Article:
Having worn nearly every Graf skate within the last 5 years, my curiosity was peaked with the chance to try out the G4500, as I was unsure how a value-price point skate would perform considering I was used to a much stiffer high-end boot such as the 9035 and 7500.
Stepping out on the ice for the first time, I was pleasantly surprise by the support the boot offered. I took some time in warmups off to the side to practice a few shuffles, t-pushes, and recoveries, getting a feel for the boot and how it would perform under load and in game situations. Each small test I did gave me the reassurance that this boot was not to be taken lightly. It was ready to go. Admittedly, the stiffness was not quite up to par with the like of the G9035 and G7500, but I got a strong sense of being at home, a feel I hadn’t gotten from a skate since wearing my much-loved Goaler 750s; a skate to this day I use as a benchmark for the perfect fit. The boot was stiff enough for substantial support, but forgiving in the ways it needed to be. It was refreshing not feeling locked into a boot like many skates on the market today strive to do.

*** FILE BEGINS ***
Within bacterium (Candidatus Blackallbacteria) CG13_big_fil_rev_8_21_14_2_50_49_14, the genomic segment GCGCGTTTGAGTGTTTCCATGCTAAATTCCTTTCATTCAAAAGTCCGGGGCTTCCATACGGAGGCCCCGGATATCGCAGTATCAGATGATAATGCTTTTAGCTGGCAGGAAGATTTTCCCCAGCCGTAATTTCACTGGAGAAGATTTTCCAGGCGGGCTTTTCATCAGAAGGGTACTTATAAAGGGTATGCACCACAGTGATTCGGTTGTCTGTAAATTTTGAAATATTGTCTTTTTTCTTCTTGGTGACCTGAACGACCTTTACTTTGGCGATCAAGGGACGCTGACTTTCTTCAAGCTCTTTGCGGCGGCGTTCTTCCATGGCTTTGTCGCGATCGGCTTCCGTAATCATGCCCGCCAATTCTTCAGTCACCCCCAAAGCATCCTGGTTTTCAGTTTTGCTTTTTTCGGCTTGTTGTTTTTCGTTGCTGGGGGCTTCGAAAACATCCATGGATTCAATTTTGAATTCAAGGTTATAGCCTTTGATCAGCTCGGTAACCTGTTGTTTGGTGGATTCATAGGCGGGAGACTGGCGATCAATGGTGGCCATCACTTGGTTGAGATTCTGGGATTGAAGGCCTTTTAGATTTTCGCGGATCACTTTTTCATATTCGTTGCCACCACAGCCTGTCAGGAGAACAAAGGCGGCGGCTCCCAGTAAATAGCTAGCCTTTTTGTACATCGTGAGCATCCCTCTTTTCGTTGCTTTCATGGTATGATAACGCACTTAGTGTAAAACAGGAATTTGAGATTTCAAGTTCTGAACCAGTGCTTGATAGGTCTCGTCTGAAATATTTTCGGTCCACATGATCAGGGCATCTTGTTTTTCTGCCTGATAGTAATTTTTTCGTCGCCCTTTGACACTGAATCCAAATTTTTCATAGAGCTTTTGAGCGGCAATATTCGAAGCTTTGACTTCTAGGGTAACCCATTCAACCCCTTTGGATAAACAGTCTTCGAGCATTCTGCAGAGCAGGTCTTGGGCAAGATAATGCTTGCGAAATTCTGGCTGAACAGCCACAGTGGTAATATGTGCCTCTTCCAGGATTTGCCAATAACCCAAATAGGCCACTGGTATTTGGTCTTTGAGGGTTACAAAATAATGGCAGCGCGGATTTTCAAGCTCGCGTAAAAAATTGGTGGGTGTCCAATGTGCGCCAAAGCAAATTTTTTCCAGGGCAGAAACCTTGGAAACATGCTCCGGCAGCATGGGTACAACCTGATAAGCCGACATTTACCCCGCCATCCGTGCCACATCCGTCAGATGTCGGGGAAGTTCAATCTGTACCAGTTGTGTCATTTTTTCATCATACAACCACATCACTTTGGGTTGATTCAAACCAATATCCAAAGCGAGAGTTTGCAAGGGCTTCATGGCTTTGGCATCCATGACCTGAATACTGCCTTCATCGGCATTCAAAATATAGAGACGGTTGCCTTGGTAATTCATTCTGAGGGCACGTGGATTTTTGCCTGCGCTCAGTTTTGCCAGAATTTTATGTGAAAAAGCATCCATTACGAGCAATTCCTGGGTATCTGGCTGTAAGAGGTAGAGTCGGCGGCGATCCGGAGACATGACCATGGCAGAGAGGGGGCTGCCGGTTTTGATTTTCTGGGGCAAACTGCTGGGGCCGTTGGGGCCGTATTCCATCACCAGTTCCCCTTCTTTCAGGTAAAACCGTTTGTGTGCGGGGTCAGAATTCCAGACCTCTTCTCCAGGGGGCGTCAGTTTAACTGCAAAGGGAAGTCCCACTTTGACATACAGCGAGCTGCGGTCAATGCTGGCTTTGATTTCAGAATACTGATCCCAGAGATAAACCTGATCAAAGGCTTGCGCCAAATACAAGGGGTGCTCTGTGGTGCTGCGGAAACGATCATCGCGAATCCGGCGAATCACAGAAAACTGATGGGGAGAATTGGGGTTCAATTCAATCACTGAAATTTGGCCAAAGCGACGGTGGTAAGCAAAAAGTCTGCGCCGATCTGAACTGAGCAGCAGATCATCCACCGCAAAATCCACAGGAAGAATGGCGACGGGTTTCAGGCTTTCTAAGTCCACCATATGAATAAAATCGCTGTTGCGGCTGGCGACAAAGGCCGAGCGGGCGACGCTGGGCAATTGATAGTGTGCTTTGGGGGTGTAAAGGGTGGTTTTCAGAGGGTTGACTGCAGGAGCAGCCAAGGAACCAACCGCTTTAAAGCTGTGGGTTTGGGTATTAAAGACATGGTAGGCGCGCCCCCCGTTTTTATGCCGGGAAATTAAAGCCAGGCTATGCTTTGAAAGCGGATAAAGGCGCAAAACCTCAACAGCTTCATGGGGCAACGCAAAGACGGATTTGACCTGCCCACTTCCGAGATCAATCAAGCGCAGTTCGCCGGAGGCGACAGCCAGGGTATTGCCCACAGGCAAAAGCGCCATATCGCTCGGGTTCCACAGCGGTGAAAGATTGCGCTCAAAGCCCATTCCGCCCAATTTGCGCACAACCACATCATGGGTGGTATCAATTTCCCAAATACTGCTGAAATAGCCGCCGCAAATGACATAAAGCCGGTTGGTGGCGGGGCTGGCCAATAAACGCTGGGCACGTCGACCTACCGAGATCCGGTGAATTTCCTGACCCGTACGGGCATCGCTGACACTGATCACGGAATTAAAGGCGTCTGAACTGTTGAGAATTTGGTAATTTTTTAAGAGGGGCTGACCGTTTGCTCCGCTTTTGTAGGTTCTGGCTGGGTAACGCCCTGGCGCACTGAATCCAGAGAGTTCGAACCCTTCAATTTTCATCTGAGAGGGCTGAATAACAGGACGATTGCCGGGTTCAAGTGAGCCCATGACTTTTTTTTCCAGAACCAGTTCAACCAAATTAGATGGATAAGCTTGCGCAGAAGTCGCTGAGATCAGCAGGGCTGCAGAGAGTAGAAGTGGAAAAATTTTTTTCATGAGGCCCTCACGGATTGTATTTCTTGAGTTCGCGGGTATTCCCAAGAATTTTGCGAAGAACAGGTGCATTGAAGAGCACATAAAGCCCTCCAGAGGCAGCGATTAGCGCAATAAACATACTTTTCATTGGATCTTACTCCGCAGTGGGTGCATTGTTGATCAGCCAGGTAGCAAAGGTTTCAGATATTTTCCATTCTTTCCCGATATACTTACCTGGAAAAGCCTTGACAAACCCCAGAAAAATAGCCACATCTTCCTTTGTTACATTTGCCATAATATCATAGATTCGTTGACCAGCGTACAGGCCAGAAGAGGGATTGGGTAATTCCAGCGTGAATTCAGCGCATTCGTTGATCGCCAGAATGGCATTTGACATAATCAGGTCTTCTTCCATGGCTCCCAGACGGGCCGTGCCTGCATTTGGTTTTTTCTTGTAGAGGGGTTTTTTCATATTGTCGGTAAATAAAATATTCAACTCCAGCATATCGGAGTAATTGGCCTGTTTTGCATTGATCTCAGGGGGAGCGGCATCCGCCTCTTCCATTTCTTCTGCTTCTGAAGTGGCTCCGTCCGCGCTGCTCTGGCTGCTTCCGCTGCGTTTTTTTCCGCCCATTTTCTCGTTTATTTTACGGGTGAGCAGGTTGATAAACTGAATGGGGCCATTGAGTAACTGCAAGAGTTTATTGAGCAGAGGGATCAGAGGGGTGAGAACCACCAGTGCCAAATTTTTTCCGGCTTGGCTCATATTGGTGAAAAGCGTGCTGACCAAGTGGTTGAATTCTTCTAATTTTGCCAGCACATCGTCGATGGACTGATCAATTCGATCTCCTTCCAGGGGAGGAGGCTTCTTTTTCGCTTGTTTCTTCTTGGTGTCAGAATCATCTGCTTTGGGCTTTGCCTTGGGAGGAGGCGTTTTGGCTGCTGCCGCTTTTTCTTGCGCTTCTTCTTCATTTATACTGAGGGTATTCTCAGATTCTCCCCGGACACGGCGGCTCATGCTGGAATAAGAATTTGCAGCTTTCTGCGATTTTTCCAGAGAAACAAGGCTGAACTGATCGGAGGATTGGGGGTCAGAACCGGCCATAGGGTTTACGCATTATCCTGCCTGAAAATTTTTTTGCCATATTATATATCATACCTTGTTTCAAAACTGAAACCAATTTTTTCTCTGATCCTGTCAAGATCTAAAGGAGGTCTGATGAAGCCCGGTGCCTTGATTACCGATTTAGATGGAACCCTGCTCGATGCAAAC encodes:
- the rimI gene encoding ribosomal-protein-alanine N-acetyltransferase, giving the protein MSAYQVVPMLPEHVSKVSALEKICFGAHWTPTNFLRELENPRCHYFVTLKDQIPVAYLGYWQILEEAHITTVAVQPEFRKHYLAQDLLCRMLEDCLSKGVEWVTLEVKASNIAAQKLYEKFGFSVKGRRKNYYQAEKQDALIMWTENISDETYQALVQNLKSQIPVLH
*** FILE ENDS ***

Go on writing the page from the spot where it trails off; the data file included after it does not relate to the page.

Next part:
Throughout the game I felt more and more comfortable with every passing minute on the game clock. T-pushes quickly became second nature and after a slight tweaking of my shuffle form, they became quick and crisp once again.
One slight change that took a little change was the steel profile. As many have noticed, the steel seems to take on a backwards sloping profile, contradictory to the traditional form. In reality, this was a well-designed concept. (As a note, I had previously been using Step Steel Goal for Graf, so the shorter blade height difference was more noticeable for myself.) With the boot taking on a significant forward pitch, the backwards slope of the steel makes up for this difference, leaving the goalie feeling stable on their feet while in their stance.
However, the steel has an added benefit. After the forward pitch of the boot is combined with the backward slope of the steel, extra height is left in the front portion of the steel, giving the goalie a better attack angle on the ice. This comes in handy for every push made out on the ice, transferring more power to the ice for quicker crease movement.
After a handful of on-ice sessions with the skate under my belt, I have grown more and more comfortable with the boot style and cut. As time passes, the G4500 reminds me more and more of my trusty Goaler 750s, something I am grateful Graf has accomplished with this line of skates. The most surprising element of this skate is the value at the price point. Never would I have guessed a value-price point skate could offer such comfort and performance as the 4500.
For the recreational goalie playing a few nights a week, the G4500 presents itself as a skate with quality on par with the vast majority of mid-range skates, priced below many low end skates for one of the best values on our GoalieMonkey.com site right now. Be sure to check them out here!